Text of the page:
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..... of deciding which Act applies, upon a conjoint reading of Sections 21 and Section 85(2)(a) of the 1996 Act, shall be regarded as the date on which notice was served to the other party requesting appointment of an arbitrator (See Milkfood Ltd. v. GMC Ice Cream (P) Ltd, (2004) 7 SCC 288; Shetty s Constructions Co. Pvt. Ltd. v. Konkan Railway Construction and Another, (1998) 5 SCC 599). Though strictly speaking the 1996 Act came into force from 22.8.1996, for all practical purposes it is deemed to have been effective from 25.1.1996, which is when the Arbitration and Conciliation Ordinance, 1996 came into force. Hence if the date of notice was prior to 25.1.1996, the 1940 Act will apply. If the date of notice was on or after 25.1.1996, the 1996 Act will apply to the arbitral proceedings though the arbitration clause contemplated proceedings under the 1940 Act (See Fuerst Day Lawson Ltd v. Jindal Exports Ltd., (2001) 6 SCC 356: O.P. Malhotra on The Law and Practice of Arbitration, Justice Indu Malhotra ed., 3rd. edn, 2014 at page 1915). In Milkfood Ltd (supra) as well, the arbitration agreement was governed by the provisions of the 1940 Act. The appellant sent a notice to the responden .....

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..... place upon the dispute concerned. We also find the decision in Panchu Gopal Bose (supra) relevant for the purpose of this case. This was a case similar to the present set of facts, where the petitioner sent bills to the respondent in 1979, but payment was not made. After an interval of a decade, he sent a notice to the respondent in 1989 for reference to arbitration. This Court in Panchu Gopal Bose observed that in mercantile references of this kind, it is implied that the arbitrator must decide the dispute according to the existing law of contract, and every defence which would have been open to the parties in a court of law, such as the plea of limitation, would be open to the parties for the arbitrator s decision as well. Otherwise, as this Court observed: 8…a claim for breach of contract containing a reference clause could be brought at any time, it might be 20 or 30 years after the cause of action had arisen, although the legislature has prescribed a limit of three years for the enforcement of such a claim in any application that might be made to the law courts… This Court further held as follows: 11. Therefore, the period of limitation for the commencement of ar .....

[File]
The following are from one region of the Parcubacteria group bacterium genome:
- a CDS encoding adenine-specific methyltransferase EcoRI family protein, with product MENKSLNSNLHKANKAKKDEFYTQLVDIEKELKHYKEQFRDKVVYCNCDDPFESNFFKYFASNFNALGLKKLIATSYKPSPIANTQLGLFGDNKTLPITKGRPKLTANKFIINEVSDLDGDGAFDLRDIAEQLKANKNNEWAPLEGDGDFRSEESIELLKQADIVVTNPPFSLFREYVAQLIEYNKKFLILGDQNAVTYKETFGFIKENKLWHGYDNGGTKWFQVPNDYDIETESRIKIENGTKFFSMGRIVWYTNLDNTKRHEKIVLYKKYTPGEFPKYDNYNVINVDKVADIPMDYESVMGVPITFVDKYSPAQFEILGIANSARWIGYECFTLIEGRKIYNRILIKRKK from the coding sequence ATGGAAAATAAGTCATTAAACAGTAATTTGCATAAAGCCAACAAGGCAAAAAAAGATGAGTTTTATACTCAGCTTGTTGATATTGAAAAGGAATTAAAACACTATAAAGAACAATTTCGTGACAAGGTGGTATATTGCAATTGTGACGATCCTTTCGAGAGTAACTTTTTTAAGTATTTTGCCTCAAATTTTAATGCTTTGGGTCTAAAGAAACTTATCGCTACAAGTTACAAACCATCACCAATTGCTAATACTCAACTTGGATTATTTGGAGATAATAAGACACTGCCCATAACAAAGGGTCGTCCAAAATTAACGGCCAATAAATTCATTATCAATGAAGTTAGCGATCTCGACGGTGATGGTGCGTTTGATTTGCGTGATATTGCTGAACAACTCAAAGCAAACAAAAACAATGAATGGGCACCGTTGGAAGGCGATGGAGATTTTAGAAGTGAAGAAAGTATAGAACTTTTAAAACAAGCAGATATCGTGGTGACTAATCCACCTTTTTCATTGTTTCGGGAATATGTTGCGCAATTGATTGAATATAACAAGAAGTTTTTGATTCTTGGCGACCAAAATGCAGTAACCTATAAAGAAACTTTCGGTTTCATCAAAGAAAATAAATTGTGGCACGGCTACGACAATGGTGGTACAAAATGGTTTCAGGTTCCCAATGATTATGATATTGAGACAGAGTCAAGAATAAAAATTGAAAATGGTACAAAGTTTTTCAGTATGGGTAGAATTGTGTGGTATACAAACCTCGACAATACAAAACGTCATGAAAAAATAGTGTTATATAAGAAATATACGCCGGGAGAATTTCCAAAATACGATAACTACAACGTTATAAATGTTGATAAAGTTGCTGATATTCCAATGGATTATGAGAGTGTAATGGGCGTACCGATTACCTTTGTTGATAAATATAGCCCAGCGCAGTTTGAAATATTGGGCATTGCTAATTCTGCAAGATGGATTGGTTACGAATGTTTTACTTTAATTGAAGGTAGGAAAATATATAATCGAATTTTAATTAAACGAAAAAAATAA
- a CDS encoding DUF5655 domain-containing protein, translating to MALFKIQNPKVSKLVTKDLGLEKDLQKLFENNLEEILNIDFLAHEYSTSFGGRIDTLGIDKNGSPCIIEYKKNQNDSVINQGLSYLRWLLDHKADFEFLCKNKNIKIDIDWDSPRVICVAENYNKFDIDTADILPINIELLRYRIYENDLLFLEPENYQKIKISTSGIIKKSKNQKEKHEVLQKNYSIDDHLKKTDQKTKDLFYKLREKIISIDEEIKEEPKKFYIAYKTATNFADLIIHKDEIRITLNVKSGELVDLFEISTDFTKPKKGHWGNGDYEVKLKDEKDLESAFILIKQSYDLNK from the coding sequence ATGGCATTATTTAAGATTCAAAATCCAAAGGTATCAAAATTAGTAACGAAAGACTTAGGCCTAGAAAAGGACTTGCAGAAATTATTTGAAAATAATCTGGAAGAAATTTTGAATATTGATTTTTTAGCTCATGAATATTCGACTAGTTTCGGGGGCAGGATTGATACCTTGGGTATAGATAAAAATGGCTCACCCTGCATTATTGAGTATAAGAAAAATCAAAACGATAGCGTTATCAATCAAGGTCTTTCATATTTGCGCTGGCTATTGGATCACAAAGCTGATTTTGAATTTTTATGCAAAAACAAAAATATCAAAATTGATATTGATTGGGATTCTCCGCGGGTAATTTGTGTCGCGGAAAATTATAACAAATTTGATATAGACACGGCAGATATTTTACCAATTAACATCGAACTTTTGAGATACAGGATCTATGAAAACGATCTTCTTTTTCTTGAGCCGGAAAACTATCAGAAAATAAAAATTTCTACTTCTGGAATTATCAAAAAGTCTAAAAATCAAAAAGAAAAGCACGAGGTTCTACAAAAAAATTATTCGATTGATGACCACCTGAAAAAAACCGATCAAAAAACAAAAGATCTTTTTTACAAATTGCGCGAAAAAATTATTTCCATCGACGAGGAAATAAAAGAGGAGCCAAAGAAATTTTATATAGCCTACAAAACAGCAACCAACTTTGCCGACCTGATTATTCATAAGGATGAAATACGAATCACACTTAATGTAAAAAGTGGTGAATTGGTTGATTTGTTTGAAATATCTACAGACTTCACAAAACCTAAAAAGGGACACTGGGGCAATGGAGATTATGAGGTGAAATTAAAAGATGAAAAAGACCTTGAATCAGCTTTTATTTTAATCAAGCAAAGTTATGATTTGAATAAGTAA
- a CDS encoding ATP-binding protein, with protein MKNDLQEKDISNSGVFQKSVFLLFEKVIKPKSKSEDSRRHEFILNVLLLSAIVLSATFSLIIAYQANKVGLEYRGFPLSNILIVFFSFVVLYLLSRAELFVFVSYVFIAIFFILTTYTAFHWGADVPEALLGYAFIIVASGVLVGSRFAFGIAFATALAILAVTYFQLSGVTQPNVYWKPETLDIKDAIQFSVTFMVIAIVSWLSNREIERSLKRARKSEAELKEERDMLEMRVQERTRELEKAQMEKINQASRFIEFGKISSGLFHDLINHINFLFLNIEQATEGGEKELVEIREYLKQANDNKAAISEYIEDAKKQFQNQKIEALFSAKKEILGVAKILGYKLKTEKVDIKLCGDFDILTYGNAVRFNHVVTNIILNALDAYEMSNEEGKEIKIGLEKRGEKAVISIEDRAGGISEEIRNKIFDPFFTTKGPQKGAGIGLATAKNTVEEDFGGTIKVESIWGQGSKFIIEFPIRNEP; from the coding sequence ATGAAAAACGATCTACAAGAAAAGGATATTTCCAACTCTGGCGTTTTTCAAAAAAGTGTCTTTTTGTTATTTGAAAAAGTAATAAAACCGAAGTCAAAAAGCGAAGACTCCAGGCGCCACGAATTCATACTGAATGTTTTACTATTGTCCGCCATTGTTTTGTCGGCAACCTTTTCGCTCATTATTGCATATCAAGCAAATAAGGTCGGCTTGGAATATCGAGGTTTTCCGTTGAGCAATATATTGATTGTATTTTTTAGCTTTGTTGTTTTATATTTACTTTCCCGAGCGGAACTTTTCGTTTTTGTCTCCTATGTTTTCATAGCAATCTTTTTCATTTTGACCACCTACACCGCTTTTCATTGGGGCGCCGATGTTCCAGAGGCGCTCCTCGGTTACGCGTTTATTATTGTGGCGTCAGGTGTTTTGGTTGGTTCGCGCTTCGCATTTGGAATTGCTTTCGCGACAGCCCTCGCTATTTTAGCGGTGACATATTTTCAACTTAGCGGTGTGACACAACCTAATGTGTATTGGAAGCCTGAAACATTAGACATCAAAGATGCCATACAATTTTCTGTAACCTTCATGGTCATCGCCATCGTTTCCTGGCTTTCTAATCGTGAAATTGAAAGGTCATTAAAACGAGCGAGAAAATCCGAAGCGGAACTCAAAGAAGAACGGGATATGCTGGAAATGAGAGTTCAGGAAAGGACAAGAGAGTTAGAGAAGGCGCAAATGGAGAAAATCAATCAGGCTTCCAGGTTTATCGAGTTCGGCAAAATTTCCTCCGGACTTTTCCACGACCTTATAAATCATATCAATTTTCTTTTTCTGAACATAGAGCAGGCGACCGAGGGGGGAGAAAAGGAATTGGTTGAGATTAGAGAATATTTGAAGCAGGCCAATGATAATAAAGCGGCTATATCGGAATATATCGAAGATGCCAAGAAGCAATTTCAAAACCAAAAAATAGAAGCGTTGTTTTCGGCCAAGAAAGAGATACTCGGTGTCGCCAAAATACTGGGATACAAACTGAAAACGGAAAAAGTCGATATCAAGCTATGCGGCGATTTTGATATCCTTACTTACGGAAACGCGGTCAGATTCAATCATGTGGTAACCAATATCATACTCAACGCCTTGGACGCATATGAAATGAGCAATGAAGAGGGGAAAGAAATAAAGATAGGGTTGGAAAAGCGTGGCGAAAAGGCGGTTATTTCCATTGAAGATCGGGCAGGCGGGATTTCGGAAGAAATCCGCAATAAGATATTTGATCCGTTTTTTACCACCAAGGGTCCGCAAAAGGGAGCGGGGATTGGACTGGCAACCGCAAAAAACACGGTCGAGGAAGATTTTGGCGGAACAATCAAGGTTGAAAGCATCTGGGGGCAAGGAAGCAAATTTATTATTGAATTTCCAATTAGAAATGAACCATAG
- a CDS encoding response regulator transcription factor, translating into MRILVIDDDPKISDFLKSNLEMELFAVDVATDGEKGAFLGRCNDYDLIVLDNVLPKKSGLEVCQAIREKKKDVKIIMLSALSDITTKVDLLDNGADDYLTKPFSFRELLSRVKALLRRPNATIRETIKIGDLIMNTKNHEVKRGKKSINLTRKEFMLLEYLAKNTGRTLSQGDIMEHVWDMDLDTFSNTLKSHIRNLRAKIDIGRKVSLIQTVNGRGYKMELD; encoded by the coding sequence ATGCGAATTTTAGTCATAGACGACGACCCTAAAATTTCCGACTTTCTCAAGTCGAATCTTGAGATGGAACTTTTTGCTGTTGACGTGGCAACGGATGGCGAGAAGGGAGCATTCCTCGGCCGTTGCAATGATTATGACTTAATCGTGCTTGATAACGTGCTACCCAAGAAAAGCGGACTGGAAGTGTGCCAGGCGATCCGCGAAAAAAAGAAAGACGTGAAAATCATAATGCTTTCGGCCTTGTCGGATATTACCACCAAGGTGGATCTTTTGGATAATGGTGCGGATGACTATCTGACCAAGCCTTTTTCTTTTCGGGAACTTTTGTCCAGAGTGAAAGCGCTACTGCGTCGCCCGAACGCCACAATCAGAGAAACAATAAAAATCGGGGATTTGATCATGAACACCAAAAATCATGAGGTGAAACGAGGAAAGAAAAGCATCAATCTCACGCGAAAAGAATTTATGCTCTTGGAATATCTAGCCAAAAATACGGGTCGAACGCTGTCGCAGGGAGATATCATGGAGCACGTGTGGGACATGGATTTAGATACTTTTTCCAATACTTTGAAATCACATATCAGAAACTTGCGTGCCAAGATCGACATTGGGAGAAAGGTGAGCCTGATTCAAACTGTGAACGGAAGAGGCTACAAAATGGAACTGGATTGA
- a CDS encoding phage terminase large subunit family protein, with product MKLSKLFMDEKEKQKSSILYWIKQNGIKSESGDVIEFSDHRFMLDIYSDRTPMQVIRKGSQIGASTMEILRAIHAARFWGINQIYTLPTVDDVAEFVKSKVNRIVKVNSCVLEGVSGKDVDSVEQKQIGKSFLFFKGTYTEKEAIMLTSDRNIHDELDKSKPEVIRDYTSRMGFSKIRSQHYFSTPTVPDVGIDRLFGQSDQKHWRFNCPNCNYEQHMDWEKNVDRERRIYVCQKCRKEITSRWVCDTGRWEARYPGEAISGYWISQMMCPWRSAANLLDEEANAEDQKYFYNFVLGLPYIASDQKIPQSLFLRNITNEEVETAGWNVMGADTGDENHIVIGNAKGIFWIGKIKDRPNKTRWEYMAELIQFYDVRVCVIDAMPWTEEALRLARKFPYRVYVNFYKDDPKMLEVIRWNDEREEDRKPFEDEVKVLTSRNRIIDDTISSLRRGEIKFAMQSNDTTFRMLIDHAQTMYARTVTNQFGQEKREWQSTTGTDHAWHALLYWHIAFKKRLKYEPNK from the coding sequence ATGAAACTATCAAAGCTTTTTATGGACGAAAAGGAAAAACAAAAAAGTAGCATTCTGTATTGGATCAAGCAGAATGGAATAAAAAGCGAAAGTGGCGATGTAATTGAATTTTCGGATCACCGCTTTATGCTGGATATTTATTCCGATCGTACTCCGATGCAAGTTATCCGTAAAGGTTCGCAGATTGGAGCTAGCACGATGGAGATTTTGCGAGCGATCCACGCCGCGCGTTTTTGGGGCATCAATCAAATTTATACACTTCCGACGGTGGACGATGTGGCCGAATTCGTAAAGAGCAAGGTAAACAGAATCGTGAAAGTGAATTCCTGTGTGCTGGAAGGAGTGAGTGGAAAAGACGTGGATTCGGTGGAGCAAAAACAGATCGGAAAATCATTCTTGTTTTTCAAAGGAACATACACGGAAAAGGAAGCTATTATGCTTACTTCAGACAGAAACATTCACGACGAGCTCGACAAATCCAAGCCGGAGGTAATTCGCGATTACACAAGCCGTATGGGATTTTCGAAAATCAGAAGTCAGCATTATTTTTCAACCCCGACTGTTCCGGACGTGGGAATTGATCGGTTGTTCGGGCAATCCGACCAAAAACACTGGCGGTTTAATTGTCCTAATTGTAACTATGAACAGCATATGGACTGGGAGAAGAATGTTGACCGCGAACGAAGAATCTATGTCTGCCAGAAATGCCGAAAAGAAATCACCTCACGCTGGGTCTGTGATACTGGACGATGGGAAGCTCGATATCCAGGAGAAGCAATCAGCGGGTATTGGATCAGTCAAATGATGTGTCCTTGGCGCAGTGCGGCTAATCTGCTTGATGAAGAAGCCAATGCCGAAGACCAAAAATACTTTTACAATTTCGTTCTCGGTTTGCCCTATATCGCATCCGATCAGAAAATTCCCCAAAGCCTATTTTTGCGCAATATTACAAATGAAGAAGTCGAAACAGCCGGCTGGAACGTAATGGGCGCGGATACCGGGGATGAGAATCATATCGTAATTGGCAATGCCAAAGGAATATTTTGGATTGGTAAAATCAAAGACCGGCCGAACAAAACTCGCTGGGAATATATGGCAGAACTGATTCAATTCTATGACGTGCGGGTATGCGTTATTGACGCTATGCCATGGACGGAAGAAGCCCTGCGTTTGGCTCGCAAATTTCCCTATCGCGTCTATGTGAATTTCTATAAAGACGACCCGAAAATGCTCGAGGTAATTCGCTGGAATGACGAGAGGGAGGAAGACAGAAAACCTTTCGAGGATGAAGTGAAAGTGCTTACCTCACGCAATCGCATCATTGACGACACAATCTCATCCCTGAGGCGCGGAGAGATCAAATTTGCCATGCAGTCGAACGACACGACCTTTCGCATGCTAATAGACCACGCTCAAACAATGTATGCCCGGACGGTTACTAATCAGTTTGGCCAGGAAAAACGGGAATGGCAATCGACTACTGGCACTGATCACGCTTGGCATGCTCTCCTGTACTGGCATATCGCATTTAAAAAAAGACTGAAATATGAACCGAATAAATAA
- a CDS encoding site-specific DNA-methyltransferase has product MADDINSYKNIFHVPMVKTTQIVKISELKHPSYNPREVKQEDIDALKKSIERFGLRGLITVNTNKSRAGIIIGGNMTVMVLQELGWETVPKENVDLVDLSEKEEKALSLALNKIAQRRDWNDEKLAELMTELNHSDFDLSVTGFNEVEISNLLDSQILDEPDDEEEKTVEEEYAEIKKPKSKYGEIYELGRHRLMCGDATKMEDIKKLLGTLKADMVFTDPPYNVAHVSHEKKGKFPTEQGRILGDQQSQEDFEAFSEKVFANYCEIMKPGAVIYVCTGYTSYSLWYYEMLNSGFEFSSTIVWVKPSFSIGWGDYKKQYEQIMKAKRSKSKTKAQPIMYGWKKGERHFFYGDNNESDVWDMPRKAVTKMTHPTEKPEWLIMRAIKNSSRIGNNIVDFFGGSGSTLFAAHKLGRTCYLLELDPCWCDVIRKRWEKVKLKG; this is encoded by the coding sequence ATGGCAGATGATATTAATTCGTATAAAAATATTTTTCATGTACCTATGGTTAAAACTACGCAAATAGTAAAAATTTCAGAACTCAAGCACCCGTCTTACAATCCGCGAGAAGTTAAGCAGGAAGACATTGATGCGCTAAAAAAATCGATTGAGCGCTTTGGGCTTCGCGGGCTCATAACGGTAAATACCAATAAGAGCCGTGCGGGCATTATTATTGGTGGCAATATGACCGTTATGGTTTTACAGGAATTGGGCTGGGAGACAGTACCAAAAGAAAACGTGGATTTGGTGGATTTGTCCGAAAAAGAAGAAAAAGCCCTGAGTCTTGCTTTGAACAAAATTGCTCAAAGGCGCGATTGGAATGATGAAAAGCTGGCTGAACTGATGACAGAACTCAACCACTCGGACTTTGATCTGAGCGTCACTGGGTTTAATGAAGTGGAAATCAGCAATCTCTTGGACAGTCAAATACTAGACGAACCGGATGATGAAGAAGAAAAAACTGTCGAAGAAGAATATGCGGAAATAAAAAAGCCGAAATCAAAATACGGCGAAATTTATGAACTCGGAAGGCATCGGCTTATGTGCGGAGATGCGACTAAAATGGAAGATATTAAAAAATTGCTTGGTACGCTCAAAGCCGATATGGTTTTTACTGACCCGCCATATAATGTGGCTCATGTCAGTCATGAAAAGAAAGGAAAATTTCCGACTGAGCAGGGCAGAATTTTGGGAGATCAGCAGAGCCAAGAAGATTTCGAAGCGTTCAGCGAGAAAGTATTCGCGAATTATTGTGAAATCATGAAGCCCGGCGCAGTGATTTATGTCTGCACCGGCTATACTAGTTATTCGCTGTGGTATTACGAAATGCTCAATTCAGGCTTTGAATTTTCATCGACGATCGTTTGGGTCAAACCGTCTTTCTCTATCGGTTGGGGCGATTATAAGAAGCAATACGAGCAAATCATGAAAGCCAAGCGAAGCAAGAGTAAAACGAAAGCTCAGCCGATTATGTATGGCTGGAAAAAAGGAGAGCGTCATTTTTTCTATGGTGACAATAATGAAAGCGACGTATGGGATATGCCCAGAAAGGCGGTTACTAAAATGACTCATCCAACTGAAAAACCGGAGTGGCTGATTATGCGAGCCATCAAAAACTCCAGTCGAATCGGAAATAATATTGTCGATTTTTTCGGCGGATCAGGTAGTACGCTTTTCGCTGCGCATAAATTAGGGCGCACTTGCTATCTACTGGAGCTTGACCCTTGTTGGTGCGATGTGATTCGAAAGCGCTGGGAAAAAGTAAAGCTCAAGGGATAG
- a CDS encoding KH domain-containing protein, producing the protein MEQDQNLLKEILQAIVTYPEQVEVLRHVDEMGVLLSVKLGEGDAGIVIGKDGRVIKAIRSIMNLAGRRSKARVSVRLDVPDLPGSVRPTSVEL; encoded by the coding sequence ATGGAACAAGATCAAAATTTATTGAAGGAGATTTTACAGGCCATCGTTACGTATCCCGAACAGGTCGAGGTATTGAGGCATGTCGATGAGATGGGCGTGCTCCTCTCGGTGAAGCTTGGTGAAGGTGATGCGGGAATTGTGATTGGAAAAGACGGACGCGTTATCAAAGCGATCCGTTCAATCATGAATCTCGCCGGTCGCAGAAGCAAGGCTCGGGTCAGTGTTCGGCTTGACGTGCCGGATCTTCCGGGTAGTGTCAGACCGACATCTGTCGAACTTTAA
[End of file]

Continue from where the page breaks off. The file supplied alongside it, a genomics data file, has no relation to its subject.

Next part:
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..... year limitation period and hence, could be allowed. Applying the aforementioned principles to the present case, we find ourselves in agreement with the finding of the High Court that the appellant s cause of action in respect of Arbitration Applications Nos. 25/2003 and 27/2003, relating to the work orders dated 7.10.1979 and 4.4.1980 arose on 8.2.1983, which is when the final bill handed over to the respondent became due. Mere correspondence of the appellant by way of writing letters/reminders to the respondent subsequent to this date would not extend the time of limitation. Hence the maximum period during which this Court could have allowed the appellant s application for appointment of an arbitrator is 3 years from the date on which cause of action arose i.e. 8.2.1986. Similarly, with respect to Arbitration Application Nos. 28/2003 relating to the work order dated 3.5.1985, the respondent has stated that final bill was handed over and became due on 10.8.1989. This has not been disputed by the appellant. Hence the limitation period ended on 10.8.1992. Since the appellant served notice for appointment of arbitrator in 2002, and requested the appointment of an arbitrator before a .....